Extended travel has become a representation of freedom. Of the new rich. Of the ultimate goal for many of us… at least in theory.
We started to realize the potential for traveling as a family years ago. This was before we met the incredible Wonderling family, and it was the first time we’d seriously considered the possibility of working toward the ability to travel while we still had young children and before retirement. We set out to make it a goal and started saving up for travel.
Fortunately or unfortunately, the process went faster than we expected and we soon had the ability to give it a trial run. You know the old saying that exists in almost every language that you learn more from failure than from success?
We certainly did… and here’s how it happened:
Rookie Travel Mistakes (& Tips to Avoid Travel Failure!)
At the time, we had four children and had just found out that I was pregnant with our fifth. I started researching budget family travel destinations within a few hour flight of where we lived. This was our first mistake.
TIP #1: Don’t start by researching budget places… find a place to go and figure out how to do it within your budget.
Based on my research, the Dominican Republic met our criteria and was a relatively short series of flights from home. We locked in a destination (Punta Cana) and started planning. We decided that a month seemed like a good amount of time to be gone, especially since many places on VRBO offered monthly discounts.
TIP #2: If traveling to a completely new place with a group, consider sending one or two people to scout it out first or at the very least talk to someone who has been there with a group of the same size for some tips.
We booked the VRBO, a small condo that claimed to be within “a couple hundred yards” of the beach and the necessary flights. I researched our destination and what to pack ad nauseam. I double and triple checked everything. I packed and repacked everything (I’ve learned a little since then… now I have a simple packing list I stick to.)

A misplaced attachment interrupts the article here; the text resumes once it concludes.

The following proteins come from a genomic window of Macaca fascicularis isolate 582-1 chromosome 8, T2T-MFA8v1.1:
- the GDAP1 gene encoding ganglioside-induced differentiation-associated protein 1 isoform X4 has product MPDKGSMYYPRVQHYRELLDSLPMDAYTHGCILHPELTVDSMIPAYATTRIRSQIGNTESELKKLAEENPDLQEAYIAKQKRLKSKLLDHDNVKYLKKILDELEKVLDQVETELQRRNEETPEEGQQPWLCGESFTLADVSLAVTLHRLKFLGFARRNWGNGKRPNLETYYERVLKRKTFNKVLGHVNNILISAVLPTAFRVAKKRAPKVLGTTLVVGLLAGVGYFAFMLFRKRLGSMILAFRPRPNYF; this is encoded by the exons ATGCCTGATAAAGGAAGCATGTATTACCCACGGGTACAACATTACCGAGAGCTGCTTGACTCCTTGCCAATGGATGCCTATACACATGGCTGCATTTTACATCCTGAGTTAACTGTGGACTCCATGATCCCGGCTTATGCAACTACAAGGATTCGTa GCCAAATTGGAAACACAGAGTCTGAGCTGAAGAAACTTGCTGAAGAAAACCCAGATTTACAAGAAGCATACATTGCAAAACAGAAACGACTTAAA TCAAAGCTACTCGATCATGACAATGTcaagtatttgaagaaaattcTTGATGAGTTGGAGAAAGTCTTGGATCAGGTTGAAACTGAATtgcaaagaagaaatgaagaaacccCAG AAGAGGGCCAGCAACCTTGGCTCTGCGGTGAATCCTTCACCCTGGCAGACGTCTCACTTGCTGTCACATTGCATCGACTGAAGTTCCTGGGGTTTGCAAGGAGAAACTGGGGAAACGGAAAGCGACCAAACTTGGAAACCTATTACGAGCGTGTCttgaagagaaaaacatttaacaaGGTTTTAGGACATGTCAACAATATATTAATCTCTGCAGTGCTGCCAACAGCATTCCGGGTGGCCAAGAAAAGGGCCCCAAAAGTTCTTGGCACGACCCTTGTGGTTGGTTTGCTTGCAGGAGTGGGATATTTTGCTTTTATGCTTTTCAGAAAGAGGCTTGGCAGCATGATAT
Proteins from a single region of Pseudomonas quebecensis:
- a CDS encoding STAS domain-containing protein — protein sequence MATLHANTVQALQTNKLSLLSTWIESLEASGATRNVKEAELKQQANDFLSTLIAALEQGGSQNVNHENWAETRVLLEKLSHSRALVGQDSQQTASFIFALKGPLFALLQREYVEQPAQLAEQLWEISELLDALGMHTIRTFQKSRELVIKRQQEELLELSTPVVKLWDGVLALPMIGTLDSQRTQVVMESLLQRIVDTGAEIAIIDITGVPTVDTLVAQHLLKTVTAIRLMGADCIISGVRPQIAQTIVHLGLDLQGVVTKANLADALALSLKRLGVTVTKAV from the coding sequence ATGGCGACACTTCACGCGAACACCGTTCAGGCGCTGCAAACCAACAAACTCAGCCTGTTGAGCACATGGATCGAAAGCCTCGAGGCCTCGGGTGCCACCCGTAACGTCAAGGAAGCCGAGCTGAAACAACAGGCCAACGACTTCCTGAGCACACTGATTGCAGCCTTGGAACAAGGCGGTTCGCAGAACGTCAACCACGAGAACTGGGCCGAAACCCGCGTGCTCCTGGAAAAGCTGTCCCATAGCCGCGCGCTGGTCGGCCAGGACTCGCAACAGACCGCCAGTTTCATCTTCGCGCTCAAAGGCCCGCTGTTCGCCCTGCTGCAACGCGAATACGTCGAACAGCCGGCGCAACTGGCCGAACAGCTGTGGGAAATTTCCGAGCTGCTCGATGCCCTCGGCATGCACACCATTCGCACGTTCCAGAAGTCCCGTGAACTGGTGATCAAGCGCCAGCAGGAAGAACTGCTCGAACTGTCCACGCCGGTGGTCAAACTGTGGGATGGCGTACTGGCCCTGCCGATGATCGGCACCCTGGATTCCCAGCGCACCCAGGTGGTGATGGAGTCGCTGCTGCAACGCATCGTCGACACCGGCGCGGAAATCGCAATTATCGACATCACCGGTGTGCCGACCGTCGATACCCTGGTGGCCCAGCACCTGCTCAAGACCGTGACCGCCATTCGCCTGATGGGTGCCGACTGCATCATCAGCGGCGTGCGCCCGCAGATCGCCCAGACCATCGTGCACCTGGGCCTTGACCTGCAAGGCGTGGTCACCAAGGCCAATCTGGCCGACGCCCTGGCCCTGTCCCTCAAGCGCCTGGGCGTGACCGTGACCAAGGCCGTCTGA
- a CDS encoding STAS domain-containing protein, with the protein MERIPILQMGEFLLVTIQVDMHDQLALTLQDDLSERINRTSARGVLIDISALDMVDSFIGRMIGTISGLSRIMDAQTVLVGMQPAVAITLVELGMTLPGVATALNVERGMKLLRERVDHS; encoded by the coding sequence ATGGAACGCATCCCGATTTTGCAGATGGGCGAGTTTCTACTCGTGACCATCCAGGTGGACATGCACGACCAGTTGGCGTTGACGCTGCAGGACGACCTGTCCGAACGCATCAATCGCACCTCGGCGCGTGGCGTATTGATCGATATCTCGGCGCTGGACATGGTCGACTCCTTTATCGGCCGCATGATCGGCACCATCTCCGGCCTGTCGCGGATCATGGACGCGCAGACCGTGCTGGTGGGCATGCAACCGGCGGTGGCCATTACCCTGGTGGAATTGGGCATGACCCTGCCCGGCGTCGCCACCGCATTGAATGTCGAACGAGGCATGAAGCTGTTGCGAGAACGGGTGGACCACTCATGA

TIP #3: Use at least some of the time on the night before a trip to get some sleep!
Little did I know that the planning would be the easy part…
At 3 am in the morning on the first day of our trip, we got all the kids up and dressed. We loaded our 3 huge bags (way too many!) and our massive jogging stroller and our four kids into the van and had someone drop us off at the airport. The initial leg took us through Miami.
TIP #4: Avoid the Miami airport if at all possible, especially with small children who don’t love to walk long distances!
After our record-breaking sprint through the Miami airport carrying 3.5 children and dragging a stroller that decided to get a flat tire ten minutes into the trip, we made our connecting flight to Punta Cana, DR.
We landed in the most adorable airport we’d ever seen with a thatch roof and open walls. There were no massive walkways off the plane and we used a rickety staircase that rolled up to the plane. We found our luggage, made it through customs and realized we had to figure out how to get to our new home away from home.
I speak a little Spanish, but not enough to be considered even mildly fluent. In many places, people speak enough English that this isn’t a big deal, especially at airports. This is not the case in the DR. No one spoke English and I eventually was able to speak enough broken Spanish to get us on a taxi to our rental apartment.
We got into the apartment and realized within a few seconds that it had been sorely misrepresented in the advertising. The “high speed internet” was non-existent. The grocery store that was “around the corner” had closed and the beach was much farther than expected as well.
TIP #5: Get detailed clarification about the property, especially any necessary things like Wi-Fi and safety.
On top of that the “luxury community” was run down and surrounded with barbed wire. A little bit of venturing out by the two of us confirmed that we didn’t feel safe taking our kids to the beach in the area and that even getting groceries was going to be an incredible endeavor.